General Motors will no longer need an engineer in the front seat who was managing the robot that controlled its self-driving Chevrolet Bolt. There will be no more steering wheel and also, the pedals will be gone.
This announcement came last week and it is more than obvious that this auto-giant got the confidence from it’s engineers. The car will be the fourth generation of its driverless, all-electric Chevy Bolts, which are currently being tested on public roads in San Francisco and Phoenix. And when they roll off the assembly line of GM’s manufacturing plant in Orion, Michigan, they’ll be deployed as ride-hailing vehicles in a number of cities.
When GM starts testing its autonomous electric sedan in San Francisco ride-sharing fleets, it’ll likely be the first production-ready car on the roads without the tools to let a human assume control.
From the company they said that already all of their self-driving vehicles use redundant systems to provide backup functionality. In a human-driven vehicle, if a system fails, we rely on an attentive human driver to serve as the backup. For example, if the power brakes fail in a conventional hydraulic brake system, the human can stop the vehicle by pressing the brake with more force than would normally be needed. In their self-driving vehicle, redundant systems provided the backup. For example, if the vehicle detects a potential crash and the primary brake actuator were to malfunction, the computers still have the ability to execute a crash avoidance maneuver by activating the backup brake actuator.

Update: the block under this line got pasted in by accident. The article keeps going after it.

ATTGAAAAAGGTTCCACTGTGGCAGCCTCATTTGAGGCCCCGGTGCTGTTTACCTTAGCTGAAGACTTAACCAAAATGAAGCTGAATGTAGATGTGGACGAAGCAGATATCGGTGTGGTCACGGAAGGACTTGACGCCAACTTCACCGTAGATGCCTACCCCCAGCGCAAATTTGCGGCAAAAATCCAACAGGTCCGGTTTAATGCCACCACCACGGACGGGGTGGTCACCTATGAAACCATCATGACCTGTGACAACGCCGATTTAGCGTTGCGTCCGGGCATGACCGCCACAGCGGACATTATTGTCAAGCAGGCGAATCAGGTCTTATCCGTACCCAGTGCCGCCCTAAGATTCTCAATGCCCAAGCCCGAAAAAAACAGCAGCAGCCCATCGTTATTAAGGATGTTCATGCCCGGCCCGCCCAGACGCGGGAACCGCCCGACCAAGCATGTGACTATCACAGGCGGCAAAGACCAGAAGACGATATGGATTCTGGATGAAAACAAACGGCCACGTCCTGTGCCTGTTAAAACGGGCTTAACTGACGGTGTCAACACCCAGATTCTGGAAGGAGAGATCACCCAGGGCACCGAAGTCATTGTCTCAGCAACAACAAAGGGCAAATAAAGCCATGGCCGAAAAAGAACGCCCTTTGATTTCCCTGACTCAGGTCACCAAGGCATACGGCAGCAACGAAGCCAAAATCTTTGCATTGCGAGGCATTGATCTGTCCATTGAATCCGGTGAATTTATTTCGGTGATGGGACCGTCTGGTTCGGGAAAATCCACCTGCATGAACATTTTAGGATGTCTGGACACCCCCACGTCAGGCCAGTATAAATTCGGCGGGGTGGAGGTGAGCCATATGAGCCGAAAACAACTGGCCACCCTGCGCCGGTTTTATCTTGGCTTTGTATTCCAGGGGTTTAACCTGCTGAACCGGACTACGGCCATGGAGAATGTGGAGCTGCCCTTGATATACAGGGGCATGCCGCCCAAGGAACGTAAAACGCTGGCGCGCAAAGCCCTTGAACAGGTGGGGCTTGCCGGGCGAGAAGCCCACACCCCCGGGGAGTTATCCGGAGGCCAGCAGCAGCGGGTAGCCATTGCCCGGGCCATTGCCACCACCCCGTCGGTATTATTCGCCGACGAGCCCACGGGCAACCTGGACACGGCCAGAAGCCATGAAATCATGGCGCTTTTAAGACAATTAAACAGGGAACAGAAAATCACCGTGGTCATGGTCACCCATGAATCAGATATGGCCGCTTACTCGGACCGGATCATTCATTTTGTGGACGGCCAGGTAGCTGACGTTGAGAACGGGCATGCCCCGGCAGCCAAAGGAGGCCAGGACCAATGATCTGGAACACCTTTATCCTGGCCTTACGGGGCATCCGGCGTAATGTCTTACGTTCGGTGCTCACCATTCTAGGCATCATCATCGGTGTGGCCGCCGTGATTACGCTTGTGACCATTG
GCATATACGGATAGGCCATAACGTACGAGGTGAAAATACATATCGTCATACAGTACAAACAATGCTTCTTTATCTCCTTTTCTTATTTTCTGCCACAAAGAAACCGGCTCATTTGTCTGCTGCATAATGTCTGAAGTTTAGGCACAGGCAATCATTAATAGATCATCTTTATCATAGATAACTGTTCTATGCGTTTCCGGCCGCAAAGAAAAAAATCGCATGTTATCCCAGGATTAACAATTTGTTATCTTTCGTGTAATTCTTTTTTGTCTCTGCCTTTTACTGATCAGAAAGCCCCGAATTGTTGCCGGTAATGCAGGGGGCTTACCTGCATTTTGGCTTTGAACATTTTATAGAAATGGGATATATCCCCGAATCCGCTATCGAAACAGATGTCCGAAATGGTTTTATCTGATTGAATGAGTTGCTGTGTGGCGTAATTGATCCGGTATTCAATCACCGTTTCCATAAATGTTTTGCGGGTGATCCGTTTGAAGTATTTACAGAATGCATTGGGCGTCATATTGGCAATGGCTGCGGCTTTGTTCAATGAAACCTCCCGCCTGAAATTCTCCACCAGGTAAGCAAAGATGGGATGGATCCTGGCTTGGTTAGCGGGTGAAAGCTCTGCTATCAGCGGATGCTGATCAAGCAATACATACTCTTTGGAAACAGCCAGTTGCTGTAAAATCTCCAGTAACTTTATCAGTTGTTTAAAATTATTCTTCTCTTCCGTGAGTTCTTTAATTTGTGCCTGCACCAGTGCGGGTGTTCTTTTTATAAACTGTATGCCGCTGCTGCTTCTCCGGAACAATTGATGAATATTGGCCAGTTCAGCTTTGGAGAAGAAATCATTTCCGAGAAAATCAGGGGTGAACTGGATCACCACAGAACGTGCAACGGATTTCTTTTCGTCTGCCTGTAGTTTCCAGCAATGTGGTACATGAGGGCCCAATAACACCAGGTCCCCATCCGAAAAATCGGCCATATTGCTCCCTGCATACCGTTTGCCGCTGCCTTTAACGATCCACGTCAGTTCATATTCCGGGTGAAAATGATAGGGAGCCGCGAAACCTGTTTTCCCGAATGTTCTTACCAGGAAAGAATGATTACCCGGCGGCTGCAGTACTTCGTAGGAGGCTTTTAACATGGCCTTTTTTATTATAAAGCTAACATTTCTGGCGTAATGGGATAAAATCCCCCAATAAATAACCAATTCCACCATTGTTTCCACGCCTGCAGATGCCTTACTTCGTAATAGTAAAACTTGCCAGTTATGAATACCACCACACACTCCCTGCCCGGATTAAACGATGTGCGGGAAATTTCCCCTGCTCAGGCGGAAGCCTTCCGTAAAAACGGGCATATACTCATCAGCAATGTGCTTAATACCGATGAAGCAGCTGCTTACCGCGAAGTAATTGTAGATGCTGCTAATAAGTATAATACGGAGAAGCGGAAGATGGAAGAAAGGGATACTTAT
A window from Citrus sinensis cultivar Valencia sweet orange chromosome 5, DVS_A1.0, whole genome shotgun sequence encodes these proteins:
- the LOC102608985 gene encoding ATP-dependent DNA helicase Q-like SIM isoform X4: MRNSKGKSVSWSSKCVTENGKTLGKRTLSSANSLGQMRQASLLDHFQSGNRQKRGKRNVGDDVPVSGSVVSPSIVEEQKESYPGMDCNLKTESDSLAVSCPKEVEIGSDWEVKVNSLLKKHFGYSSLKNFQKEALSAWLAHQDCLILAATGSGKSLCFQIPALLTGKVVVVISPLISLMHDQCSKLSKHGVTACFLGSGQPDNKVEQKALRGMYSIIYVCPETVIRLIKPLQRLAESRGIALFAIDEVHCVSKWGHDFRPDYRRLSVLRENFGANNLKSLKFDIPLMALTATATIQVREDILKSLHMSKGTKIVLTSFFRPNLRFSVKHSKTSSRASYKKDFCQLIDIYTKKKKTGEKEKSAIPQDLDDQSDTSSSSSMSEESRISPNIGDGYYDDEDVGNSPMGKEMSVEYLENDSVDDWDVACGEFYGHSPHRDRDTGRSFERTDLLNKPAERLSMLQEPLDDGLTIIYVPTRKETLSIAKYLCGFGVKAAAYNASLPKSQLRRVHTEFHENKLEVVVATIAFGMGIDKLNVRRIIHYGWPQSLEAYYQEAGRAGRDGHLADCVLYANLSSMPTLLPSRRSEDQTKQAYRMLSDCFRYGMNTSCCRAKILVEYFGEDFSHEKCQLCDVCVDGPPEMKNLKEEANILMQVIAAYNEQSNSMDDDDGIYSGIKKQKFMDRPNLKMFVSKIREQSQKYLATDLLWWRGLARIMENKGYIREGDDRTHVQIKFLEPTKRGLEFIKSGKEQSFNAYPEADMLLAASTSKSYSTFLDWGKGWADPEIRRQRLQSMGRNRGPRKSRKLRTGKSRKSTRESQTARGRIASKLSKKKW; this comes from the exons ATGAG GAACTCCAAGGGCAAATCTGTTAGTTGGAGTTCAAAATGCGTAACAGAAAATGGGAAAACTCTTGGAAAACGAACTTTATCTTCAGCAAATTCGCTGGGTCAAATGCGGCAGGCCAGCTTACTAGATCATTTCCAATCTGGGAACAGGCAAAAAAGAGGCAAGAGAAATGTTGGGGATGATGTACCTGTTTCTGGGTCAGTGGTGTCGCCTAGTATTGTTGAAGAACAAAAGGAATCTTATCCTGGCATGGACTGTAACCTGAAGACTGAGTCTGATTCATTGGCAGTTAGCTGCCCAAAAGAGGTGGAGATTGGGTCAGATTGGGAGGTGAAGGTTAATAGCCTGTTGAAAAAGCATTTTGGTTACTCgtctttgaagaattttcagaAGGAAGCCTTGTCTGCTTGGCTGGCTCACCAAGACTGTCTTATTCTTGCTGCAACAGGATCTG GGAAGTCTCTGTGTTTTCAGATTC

They also admitted working with many third parties to maintain and advance cybersecurity capabilities, implement and advance cybersecurity guidelines and standards, and support the growth of industry cybersecurity practices. These activities include working with our suppliers, joint ventures, various automotive and security consortia, government agencies, the security research community and the Auto-ISAC.